We’re still fundraising to bring Rainbow Voices Mumbai to the UK, to see what it’s like to march in a Pride parade where everyone can be themselves and live without fear. We’ve raised over £5,000 already, thanks to our supporters’ generosity. We need to double this to bring every member of RVM here in July. Can you help us reach our goal? Donate via our website www.pinksingers.co.uk/india2017 or email chair@pinksingers.co.uk for more information.

Mumbai Musings: part 3

In the third of our blog posts about the Pink Singers’ India project, Rainbow Voices Mumbai member Aniruddha tells us about meeting the Pink Singers for the first time, making friends and feeling uplifted in the battle against Section 377, the law which criminalises homosexuality in India.

At the Kashish Film Festival 2016, during the closing ceremony Rainbow Voices Mumbai were on stage, performing with lots of energy and beautiful songs. After the performance Vinodh Philip announced that the Pink Singers from London would be coming to India to perform with the choir. Sitting in the audience I was jealously thinking, ‘how lucky they are to be able to perform with the Pink Singers’. Little did I know what destiny had planned for me…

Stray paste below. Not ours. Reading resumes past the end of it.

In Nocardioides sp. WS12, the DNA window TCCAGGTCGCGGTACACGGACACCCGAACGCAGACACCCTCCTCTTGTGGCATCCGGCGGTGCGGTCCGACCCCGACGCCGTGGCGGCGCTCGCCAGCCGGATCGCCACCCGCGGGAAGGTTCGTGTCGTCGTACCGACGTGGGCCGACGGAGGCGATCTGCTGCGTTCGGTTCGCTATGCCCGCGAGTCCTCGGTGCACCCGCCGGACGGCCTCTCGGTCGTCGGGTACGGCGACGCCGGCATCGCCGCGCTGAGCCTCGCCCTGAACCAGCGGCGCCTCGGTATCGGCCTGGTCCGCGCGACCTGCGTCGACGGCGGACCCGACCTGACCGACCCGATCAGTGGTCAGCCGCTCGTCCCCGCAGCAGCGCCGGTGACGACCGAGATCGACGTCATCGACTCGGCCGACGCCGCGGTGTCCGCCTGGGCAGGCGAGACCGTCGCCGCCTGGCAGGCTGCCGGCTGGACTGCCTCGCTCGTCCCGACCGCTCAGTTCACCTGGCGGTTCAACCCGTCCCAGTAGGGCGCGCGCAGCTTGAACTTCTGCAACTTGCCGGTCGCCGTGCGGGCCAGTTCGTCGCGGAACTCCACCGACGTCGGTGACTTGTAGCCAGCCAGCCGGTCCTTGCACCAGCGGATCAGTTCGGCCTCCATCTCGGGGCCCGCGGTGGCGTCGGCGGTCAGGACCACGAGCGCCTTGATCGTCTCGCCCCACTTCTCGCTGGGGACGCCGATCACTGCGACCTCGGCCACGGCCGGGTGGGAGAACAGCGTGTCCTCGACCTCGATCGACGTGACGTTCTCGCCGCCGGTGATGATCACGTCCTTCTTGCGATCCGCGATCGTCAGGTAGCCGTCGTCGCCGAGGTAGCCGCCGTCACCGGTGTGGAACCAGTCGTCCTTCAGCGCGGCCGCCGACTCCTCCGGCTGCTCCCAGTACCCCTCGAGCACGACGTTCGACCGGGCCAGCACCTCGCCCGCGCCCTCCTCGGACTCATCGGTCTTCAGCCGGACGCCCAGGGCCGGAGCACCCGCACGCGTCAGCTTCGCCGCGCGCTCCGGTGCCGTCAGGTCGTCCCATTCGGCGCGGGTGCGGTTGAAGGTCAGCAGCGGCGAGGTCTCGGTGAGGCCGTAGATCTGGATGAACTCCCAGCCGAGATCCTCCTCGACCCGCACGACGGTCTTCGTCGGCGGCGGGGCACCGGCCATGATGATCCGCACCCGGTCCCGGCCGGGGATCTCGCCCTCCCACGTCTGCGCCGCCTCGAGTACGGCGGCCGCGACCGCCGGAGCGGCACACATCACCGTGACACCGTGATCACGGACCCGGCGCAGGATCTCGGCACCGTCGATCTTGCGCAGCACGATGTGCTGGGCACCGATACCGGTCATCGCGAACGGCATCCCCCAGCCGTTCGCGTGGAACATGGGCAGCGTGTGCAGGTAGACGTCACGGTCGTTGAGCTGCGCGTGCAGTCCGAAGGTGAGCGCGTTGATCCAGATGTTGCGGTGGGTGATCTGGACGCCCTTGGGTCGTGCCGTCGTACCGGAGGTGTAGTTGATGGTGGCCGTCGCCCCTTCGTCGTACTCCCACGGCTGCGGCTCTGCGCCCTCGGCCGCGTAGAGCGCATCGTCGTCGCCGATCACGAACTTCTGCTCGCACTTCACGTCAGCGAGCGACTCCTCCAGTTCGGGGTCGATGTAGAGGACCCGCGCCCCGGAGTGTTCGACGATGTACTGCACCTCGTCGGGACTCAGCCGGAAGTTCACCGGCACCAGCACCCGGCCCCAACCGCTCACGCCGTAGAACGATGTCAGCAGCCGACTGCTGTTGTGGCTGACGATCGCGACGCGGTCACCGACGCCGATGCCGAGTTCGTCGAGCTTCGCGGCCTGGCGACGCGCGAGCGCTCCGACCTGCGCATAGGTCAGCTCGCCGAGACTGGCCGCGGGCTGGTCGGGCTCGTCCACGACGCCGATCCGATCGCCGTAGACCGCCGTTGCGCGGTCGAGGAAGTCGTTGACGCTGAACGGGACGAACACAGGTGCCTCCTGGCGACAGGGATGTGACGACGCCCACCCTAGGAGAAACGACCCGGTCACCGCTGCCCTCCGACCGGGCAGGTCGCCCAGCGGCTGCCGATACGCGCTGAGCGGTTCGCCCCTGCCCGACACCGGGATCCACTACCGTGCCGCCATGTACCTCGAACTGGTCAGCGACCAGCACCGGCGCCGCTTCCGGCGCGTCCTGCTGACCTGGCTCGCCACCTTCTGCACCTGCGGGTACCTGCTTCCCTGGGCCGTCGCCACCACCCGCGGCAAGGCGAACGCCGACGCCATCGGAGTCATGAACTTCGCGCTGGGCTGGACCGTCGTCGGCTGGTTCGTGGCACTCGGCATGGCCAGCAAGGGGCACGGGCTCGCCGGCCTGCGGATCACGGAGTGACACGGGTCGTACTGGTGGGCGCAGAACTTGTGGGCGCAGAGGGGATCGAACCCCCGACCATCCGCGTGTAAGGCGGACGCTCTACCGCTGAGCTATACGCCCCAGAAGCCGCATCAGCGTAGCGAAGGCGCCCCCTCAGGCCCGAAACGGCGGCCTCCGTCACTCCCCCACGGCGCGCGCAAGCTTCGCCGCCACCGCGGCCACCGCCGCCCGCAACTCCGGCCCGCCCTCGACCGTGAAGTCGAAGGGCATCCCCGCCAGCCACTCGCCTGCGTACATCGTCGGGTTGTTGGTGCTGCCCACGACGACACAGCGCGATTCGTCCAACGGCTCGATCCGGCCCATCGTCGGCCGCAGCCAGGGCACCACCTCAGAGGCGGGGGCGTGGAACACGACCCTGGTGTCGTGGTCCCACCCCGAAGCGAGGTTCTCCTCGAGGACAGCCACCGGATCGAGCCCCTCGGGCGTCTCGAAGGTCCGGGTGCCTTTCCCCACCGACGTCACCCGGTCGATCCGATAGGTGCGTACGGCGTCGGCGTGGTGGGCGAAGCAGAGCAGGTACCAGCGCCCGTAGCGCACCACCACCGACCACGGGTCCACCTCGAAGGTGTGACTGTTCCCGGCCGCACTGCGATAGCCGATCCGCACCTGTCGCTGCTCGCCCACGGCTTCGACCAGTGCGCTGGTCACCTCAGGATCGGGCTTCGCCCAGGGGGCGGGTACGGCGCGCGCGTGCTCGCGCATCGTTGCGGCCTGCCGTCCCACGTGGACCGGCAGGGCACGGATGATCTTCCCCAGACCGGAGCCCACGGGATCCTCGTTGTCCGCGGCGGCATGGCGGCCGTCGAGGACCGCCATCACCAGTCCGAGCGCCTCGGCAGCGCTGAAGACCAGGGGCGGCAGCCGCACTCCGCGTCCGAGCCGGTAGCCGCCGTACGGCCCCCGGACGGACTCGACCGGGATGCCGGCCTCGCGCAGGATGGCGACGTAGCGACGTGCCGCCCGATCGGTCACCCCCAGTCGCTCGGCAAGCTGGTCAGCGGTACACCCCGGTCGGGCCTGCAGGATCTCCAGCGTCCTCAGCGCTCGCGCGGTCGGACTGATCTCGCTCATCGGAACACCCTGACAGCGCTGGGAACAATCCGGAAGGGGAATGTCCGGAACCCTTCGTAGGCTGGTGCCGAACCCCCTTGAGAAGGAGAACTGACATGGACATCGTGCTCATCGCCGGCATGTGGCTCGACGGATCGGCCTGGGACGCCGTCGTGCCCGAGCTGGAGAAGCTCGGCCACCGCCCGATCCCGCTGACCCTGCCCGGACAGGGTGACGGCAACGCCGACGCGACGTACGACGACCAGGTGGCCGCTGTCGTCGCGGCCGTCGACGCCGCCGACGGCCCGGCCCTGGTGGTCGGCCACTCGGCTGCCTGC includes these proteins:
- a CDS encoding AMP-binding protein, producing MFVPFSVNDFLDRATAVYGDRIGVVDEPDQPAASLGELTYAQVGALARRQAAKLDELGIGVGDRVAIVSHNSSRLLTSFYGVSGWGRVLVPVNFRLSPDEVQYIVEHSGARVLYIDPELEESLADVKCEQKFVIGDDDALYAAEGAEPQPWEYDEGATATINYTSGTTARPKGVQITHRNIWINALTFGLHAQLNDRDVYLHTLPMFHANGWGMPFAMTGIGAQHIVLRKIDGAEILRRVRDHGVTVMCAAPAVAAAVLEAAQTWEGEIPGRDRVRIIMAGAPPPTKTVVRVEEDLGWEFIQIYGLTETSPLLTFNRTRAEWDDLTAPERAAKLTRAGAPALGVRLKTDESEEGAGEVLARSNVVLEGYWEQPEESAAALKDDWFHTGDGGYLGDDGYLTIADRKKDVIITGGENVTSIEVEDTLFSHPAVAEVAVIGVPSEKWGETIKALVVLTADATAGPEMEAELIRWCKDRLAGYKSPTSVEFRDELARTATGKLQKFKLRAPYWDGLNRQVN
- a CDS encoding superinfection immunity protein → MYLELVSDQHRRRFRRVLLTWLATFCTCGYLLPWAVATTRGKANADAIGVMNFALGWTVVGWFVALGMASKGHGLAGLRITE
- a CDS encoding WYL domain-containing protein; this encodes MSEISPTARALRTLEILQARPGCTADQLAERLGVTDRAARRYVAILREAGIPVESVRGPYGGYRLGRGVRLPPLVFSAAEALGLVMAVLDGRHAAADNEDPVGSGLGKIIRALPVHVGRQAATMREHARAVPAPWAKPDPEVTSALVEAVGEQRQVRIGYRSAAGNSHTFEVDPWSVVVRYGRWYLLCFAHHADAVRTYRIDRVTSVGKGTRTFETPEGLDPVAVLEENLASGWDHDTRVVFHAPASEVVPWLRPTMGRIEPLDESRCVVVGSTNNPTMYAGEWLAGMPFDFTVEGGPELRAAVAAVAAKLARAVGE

Two months down the line there I was sitting at the RVM’s audition session and by the end of the day I was a part of the choir! Every Sunday, we rehearse and our teacher David Williamson makes sure each one of us hits the right note, at the right time, and in the right pitch. Every night, I’ve been watching YouTube videos of the Pink Singers and thinking “they are really good!”

So 2016 ended and with the beginning of 2017, the month of our concert arrived, called “We Shall Overcome”, referring to the battle every queer person in India faces to be accepted. Rehearsals were in full swing with all the other arrangements going on around it; organising the venue, licences, costumes, the programme and lots of fundraising!

We finally got to meet the Pinkies on the 25 January 2017. It was 5.30pm at the American Consulate library when the door opened and the Pink Singers entered. Our eyes saw the colours of a rainbow, every handshake felt like a promise to support us in this battle for freedom, every hello and hi was saying ‘I am here for you’.